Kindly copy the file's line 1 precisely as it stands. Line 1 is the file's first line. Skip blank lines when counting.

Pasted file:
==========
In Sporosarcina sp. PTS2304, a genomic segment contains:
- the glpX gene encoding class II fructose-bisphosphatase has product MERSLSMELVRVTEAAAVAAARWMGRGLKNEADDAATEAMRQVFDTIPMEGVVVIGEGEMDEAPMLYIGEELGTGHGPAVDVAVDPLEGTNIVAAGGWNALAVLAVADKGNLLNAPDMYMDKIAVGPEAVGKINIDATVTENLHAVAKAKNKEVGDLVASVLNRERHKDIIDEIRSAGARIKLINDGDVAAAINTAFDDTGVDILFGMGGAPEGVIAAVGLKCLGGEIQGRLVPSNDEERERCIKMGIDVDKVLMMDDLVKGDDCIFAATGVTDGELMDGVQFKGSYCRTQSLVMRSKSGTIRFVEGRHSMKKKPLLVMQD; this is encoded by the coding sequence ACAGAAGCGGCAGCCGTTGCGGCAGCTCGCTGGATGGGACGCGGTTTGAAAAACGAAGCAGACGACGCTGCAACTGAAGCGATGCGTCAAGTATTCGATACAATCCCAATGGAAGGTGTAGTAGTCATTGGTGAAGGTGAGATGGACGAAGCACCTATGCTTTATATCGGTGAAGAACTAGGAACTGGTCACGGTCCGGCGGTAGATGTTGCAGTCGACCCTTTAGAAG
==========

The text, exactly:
In Sporosarcina sp. PTS2304, a genomic segment contains: